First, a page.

Why: The ships of both lines feature high levels of comfort, service and personal attention. More importantly, these two lines were the mainstream pioneers of the Alaska market. Their historic connections give them clout in securing coveted permits to enter Glacier Bay National Park, and a higher percentage of their sailings include this iconic locale. (There is no such thing as bad scenery in Alaska, but Glacier Bay is the Platinum Standard, and not every cruise goes there.)
Additionally, for those wishing to extend their cruises with land-based tours, these two lines have an advantage over the competition in that, for the Alaska Railroad segments, they each have their own domed observation cars that are superior to the ones owned by the rail line. (The Alaska Railroad cars have domes that stretch only part of the length of the cars, so only a portion of the passengers can ride in the upper-level observation dome; the cruise line-owned cars have top levels that extend the entire length of the cars so that all passengers can ride up top.)
Best "Expedition" Cruises to Alaska: American Safari Cruises' Safari Explorer
Why: For more active seniors who crave closer encounters with the wilds of Alaska, this 36-passenger, naturalist-led luxury cruise will not only give you an incredible up-close-and-personal interaction with glaciers and wildlife, but it will do it with pampering and panache. Fares are not cheap, but the cruise is nearly all-inclusive, offering twice-daily jaunts by Zodiac right up to the faces of calving glaciers and salmon-fishing bears. Of course, climbing out of the Zodiac onto the ship's aft platform and being greeted by a steward with cups of hot chocolate -- spiked with Godiva Liqueur or Peppermint Schnapps -- is an endearing plus. Onboard cuisine relies heavily on the freshest locally procured meats and seafood, meals are communal, and a great sense of camaraderie quickly develops among passengers, naturalists and crew.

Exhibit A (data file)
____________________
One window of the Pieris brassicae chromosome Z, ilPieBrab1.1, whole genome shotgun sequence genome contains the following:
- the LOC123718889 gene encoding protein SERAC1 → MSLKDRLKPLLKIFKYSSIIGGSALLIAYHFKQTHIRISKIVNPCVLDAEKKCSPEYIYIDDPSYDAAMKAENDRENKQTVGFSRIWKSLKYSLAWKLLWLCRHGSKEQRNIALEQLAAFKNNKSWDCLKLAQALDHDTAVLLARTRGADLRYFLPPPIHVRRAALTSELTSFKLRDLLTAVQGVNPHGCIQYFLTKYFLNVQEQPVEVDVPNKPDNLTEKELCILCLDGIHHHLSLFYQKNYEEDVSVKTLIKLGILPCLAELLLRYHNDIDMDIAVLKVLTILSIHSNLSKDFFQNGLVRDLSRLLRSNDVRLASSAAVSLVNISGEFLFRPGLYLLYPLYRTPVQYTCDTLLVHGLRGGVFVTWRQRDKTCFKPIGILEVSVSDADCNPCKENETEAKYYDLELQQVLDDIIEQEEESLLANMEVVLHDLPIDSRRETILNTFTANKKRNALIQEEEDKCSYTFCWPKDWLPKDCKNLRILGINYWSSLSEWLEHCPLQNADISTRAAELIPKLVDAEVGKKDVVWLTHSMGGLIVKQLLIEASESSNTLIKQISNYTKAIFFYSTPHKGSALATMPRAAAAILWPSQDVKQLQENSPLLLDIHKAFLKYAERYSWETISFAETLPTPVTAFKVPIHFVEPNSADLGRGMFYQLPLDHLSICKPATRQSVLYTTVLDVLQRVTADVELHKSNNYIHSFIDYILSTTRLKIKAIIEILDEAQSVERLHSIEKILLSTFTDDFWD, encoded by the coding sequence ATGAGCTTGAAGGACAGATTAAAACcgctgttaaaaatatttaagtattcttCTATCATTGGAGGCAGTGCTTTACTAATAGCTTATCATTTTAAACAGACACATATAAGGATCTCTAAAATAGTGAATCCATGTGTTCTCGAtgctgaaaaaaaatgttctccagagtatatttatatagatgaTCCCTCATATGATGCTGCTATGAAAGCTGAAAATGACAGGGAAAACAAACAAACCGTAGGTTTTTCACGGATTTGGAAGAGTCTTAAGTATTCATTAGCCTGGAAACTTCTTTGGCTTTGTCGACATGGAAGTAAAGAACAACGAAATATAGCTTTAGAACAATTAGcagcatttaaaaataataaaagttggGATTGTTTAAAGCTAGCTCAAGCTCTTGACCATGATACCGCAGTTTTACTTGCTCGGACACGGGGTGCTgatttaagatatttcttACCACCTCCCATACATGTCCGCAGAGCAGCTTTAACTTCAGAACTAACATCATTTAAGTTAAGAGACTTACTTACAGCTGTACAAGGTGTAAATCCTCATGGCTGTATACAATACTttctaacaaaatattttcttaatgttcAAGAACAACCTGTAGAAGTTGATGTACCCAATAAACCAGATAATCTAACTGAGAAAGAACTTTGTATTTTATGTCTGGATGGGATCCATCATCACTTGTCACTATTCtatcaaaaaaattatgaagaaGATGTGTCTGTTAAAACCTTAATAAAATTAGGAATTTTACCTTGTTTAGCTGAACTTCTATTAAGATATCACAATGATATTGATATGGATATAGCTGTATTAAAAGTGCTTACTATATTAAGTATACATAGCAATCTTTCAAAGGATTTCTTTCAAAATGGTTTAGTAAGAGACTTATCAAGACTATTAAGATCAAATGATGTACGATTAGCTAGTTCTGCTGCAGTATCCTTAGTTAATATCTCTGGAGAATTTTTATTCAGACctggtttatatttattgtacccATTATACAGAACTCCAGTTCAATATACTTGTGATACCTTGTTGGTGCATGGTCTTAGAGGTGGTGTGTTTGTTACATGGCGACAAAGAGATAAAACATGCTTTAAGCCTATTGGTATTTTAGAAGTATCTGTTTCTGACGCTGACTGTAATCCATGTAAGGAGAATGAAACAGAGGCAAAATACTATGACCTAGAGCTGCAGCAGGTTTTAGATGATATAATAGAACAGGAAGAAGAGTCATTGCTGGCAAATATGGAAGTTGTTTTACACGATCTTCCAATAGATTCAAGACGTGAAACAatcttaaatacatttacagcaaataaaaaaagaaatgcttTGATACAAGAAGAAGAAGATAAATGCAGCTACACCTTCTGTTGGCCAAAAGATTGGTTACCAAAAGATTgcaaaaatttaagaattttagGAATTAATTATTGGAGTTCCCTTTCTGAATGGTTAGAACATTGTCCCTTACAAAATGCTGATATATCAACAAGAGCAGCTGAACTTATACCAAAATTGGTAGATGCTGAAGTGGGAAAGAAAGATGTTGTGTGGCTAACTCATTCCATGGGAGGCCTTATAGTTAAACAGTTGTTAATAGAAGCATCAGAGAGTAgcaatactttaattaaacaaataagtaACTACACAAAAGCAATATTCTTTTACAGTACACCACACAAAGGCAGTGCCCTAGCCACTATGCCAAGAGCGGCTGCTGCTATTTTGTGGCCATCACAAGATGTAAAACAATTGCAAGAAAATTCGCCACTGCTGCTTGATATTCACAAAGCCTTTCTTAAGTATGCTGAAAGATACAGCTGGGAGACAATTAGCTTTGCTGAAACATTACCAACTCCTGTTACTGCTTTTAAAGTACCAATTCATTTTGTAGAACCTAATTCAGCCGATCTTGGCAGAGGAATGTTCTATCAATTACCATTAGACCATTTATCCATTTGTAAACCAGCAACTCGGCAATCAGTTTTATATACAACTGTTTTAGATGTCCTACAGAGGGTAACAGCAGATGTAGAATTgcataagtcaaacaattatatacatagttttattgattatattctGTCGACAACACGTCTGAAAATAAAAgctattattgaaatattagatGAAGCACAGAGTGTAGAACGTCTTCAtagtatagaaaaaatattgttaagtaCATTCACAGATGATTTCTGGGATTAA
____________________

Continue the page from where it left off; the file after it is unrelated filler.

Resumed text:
Six Reasons You'll Love an Expedition Cruise
Best Scenic Cruises to the North Cape (Norwegian Fjords): Hurtigruten (any ship sailing the Coastal Voyage route)
Why: Hurtigruten used to be known as Norwegian Coastal Voyage, and the line has native familiarity with Norway, its people and its "fjord-scape." We especially like the style and itinerary specifics of these sailings. Hurtigruten ships are a combination of cruise ship, car ferry, mail ship and cargo carrier. On a typical one-week cruise, passengers can expect to make more than 35 port calls as the ship wends its way up and down the most scenic and remote fjords, picking up and dropping off motorists, packages, mail and point-to-point passengers at tiny towns and villages seldom reached by other forms of transportation. While the "ferry" passengers do not have sleeping accommodations, full-fledged cruise passengers will find cabins and amenities much like those on conventional ships.